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Women In The Last King Of Scotland

900 words - 4 pages

The Last King of Scotland, directed by Kevin MacDonald and based on the novel of the same name by Giles Foden, shapes events from the reign of notorious Ugandan dictator Idi Amin (Forest Whitaker) into a dramatic and attention-grabbing narrative. However, the film, which was praised by critics and garnered a Best Actor win for Whitaker at the Academy Awards, focuses far too much on “sexual conquests of a young white doctor who heads to Uganda in search of adventure” (Leader). By blending together real people in order to create artificial romantic subplots, it not only skates over fascinating historical detail, but also fails to portray any women as nuanced or developed characters. Rather ...view middle of the document...

She, along with a bevy of other scantily clad women, are the focus of multiple loving close ups, the camera leisurely drifting across their bare chests as they gyrate on screen (68:02). Of the two married women, only one manages to rebuff Garrigan’s persistent advances: Sarah Merrit, the wife of the doctor who originally hires Garrigan to work at his Ugandan clinic. However, as soon as she fends off his wandering hands and forceful kiss (21:06), she disappears from the film, briefly appearing only once more in the film’s 90 remaining minutes.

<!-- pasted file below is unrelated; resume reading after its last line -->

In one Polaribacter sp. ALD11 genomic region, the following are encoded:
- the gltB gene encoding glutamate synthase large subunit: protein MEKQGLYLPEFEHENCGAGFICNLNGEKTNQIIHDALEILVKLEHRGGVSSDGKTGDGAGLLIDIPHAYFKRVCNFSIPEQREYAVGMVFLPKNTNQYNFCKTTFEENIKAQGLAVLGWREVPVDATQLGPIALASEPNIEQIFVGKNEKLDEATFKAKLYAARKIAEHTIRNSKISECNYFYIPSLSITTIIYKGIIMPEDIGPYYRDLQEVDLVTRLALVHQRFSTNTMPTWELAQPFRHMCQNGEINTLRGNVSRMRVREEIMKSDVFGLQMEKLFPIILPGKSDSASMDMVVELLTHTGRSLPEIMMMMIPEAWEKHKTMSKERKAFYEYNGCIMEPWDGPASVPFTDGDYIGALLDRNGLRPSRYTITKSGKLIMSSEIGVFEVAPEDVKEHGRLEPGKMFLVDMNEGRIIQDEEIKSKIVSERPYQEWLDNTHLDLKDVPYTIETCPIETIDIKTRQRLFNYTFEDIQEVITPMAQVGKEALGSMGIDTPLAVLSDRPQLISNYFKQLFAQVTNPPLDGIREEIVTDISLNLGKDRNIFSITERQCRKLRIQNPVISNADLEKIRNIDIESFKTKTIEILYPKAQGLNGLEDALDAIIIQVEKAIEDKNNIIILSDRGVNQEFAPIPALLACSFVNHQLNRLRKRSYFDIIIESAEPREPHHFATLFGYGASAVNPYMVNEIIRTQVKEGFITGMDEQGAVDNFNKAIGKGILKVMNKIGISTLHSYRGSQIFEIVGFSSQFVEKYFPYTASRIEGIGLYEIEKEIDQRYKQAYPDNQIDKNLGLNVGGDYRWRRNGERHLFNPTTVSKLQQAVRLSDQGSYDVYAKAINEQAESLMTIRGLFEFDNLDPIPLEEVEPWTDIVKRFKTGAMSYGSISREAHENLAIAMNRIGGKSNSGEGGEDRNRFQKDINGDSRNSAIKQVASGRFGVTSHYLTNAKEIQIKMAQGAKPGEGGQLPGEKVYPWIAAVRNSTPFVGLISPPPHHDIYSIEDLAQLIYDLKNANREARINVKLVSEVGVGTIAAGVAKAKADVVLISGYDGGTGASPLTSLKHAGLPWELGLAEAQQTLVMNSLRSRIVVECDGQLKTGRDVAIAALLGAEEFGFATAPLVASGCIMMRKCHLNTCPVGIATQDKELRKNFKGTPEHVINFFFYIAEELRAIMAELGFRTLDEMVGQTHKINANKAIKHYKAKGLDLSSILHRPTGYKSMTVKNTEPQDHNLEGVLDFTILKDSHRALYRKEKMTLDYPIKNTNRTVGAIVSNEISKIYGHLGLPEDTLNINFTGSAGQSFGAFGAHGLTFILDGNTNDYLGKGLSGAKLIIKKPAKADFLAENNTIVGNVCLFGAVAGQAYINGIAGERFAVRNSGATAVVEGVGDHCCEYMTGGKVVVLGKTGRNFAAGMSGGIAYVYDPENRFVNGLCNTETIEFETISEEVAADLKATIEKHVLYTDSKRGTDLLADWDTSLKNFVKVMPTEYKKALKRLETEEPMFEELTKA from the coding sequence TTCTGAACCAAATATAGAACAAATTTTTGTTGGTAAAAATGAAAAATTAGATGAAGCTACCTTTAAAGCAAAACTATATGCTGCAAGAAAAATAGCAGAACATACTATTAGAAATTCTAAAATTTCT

The other married object of desire is Kay Amin, the dictator’s third wife. She represents the other role which the filmmakers have assigned their female characters, that of the mother. From her first introduction, the focus is on her childbearing potential. As Idi Amin introduces his three wives, the camera pans to the faces of the men, since they have far more value to the film than Amin’s harem. Along with their names, Amin announces the number of children they have “given” him (29:20). Kay’s dearth of children is explained in her next scene, when she is shown weeping helplessly over her epileptic son. As Garrigan steps in to stop the child’s seizure, he is captured by a low-angle shot, made to appear commanding and wise. Meanwhile, Kay is shot from above (44:06) as she begs, portrayed as a weak victim of fate. Kay’s worth is measured by her ability to provide Idi Amin with healthy offspring. Because her son is ill, she and her children must be sequestered, her shame hidden from the public eye....

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